Ireland Law Reform Commission Consultation Paper on Documentary and Electronic Evidence

The Law Reform Commission of Ireland has released a consultation paper on Documentary and Electronic Evidence.

The paper makes wide-ranging provisional recommendations for reform of the law on the admissibility of manually-generated and electronic documents and records in both civil and criminal trials. The recommendations are aimed at ensuring more efficient court procedures.

The document adopts a strong comparative perspective, looking at the situation in the United Kingdom, Australia, New Zealand, Canada and the United States for many of the issues under consideration.

Among the main proposals:
  • there should be a general presumption (subject to certain procedural safeguards) that documents and records, whether manual or electronic, should be admissible in civil and criminal cases. Currently, witnesses are often required to turn up on the morning of a court hearing in case they are needed to authenticate documents.
  • the law on documentary evidence should be technology-neutral, and there should in general be no difference between the rules concerning manual or computer generated documents and records.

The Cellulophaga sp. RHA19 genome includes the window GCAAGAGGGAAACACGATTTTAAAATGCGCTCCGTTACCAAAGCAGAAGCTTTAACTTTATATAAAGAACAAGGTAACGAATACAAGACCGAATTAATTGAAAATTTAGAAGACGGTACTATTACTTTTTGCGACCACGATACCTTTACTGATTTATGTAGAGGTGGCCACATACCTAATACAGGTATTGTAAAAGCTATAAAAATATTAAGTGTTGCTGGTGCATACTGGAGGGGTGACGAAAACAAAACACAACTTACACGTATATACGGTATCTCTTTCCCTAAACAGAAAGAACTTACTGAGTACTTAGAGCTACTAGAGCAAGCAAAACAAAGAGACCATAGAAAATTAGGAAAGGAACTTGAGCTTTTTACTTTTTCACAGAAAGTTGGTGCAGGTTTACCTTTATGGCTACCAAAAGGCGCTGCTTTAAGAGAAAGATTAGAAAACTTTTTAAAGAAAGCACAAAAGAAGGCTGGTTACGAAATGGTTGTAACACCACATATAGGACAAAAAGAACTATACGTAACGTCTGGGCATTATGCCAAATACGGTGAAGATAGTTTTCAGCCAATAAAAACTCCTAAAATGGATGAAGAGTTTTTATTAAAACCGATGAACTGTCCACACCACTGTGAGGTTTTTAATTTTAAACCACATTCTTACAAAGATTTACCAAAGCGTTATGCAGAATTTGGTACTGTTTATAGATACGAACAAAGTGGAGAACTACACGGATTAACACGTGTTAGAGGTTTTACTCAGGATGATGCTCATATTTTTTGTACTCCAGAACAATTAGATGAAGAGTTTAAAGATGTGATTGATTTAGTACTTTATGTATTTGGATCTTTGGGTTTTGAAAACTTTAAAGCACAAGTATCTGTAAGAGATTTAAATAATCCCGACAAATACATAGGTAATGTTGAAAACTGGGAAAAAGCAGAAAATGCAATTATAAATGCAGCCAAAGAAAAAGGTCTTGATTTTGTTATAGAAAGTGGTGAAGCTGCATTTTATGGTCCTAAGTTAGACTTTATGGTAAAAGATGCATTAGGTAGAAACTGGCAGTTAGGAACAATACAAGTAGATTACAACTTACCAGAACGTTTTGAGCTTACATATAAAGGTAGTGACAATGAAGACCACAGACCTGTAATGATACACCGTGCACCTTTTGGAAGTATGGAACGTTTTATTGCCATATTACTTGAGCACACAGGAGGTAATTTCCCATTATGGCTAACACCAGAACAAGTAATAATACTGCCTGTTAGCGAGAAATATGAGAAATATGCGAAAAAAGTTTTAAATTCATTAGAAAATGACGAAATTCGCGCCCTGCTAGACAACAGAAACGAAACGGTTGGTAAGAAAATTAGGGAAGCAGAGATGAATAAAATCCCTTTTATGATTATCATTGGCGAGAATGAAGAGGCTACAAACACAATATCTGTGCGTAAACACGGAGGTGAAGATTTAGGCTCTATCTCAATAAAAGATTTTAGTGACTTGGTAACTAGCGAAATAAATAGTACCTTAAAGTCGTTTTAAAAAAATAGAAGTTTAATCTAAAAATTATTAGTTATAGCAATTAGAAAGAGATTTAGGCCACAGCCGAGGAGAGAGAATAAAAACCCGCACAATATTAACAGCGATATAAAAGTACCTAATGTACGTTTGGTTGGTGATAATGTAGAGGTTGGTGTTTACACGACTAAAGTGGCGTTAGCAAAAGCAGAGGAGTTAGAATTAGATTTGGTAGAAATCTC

• the law should provide that, in general, documentary evidence can be admitted through a person who can demonstrate the integrity of the storage system used (including the storage system for electronic records) even if that person did not originally generate the documentary record
  • the Commission recommends that detailed, smart economy, technical standards for using and verifying electronic and digital signatures should be agreed by an expert working group. These would apply to specific commercial transactions, including those involving the State.
  • for recordings such as videos or CCTV, it should be clarified that any defects in their quality should not rule them inadmissible but should be simply a question of the weight to be given to the recording

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posted by Michel-Adrien at 4:38 pm 0 comments

Saturday, December 12, 2009

UK Law Commission Report on Conspiracy

The United Kingdom's Law Commission has released its report on Conspiracy and Attempts.

The report makes recommendations to reform the law governing the criminal liability of those who agree, or attempt, to commit offences and includes a draft Conspiracy and Attempts Bill.

The Bill would:
  • Make it possible to bring a charge of conspiracy when conspirators deliberately take a risk that they will engage in criminal activity. Examples might be where they agree to handle large amounts of cash, realising that the cash might be the proceeds of crime. Under the present law, the conspirators cannot be convicted.
  • Abolish the outdated rule that prevents married couples from being charged with conspiring to commit a crime.